The Athletics’ offense became even more unsettled after losing Cespedes. Injuries to catcher John Jaso and shortstop Jed Lowrie contributed. So did the in-and-out presence of center fielder Coco Crisp, not to mention massive slumps by first baseman Brandon Moss, catcher Derek Norris and infielder Alberto Callaspo.

Is the loss of Cespedes to blame for all that? Again, it hardly seems logical. But do the Athletics’ players believe they miss the threat of Cespedes? Did they look to him to provide an intimidating presence? Are they putting more pressure on themselves without him?

Over the past 30 days—that's how long the club has been sans Cespedes—Oakland has been even worse, scoring just 3.64 runs per game while ranking 28th in batting average (.224), 19th in on-base percentage (.304) and 23rd in slugging (.351).

In that time, the club has just 22 home runs in 28 games, a total surpassed by 10 other clubs. By comparison, Oakland's 98 homers in 95 first-half games was the sixth-best total in that span.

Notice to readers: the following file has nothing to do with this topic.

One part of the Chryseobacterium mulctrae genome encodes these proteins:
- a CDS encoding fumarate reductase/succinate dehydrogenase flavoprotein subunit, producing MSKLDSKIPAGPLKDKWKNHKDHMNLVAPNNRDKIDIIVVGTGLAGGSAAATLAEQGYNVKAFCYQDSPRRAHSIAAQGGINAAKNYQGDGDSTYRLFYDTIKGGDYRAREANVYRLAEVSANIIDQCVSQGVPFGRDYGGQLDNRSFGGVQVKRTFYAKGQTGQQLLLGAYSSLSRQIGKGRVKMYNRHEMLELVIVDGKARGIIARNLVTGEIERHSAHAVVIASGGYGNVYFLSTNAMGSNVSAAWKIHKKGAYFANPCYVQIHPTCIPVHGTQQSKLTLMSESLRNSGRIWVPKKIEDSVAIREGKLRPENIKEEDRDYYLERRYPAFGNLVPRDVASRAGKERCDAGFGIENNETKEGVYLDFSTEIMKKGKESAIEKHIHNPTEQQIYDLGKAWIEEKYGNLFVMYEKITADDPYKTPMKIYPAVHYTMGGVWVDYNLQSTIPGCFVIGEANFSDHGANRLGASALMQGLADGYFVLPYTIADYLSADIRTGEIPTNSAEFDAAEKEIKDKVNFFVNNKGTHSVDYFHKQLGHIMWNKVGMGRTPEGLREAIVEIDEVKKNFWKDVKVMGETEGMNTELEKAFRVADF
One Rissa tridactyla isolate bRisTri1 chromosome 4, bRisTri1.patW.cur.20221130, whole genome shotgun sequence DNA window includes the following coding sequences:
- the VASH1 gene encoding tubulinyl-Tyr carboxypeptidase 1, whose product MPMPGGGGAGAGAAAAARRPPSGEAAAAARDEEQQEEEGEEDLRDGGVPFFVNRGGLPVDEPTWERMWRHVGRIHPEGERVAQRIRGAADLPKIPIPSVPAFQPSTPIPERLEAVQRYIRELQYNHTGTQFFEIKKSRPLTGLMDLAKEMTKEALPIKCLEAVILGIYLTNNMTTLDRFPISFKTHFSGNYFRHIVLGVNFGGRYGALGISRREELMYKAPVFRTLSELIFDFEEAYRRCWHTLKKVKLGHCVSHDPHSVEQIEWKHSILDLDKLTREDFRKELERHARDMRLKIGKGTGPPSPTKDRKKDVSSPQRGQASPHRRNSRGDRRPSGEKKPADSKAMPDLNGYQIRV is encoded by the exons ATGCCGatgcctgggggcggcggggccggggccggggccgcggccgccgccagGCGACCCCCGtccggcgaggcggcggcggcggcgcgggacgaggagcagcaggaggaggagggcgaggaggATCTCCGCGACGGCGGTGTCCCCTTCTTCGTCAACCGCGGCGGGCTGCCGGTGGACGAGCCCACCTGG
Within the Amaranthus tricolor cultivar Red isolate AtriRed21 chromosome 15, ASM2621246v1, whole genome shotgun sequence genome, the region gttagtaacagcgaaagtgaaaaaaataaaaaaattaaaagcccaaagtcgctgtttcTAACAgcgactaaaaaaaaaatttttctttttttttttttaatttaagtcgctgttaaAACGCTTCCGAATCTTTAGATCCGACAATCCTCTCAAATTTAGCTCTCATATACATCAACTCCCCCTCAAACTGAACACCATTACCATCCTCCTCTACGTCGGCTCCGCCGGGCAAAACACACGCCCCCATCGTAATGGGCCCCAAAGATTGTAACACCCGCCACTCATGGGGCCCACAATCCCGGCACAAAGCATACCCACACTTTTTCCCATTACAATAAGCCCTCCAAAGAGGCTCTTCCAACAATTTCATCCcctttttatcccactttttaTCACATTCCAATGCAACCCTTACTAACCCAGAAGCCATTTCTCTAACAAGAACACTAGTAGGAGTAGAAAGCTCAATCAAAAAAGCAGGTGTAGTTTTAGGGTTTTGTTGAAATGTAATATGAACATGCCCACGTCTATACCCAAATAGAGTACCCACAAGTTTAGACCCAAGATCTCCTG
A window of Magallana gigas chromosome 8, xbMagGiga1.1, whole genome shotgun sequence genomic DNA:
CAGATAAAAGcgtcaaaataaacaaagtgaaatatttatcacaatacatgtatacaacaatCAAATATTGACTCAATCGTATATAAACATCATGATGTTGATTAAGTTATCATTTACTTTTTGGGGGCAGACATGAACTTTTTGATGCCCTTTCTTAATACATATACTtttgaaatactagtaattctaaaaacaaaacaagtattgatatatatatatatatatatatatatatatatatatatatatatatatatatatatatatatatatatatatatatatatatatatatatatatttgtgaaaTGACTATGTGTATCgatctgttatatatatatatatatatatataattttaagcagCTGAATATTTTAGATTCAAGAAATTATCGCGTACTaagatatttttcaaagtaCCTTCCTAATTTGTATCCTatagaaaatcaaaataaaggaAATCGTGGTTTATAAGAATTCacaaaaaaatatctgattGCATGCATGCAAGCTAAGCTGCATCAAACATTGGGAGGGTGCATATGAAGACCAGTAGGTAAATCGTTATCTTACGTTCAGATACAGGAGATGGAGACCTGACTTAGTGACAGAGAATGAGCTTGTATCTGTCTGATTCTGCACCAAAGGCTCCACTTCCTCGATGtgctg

As Brandon Moss said to Lee:

I think we've all played baseball long enough to know you're going to go through tough spells, some tougher than others, and this one obviously has not been very fun. I know that we're capable of winning these games, right now is just one of those times we're not getting results.

While Dunn no longer is the offensive force he was in his prime, when he hit 40 home runs over five straight seasons from 2004 to 2008, he should help the A's get some better results, thanks to his power and on-base savvy.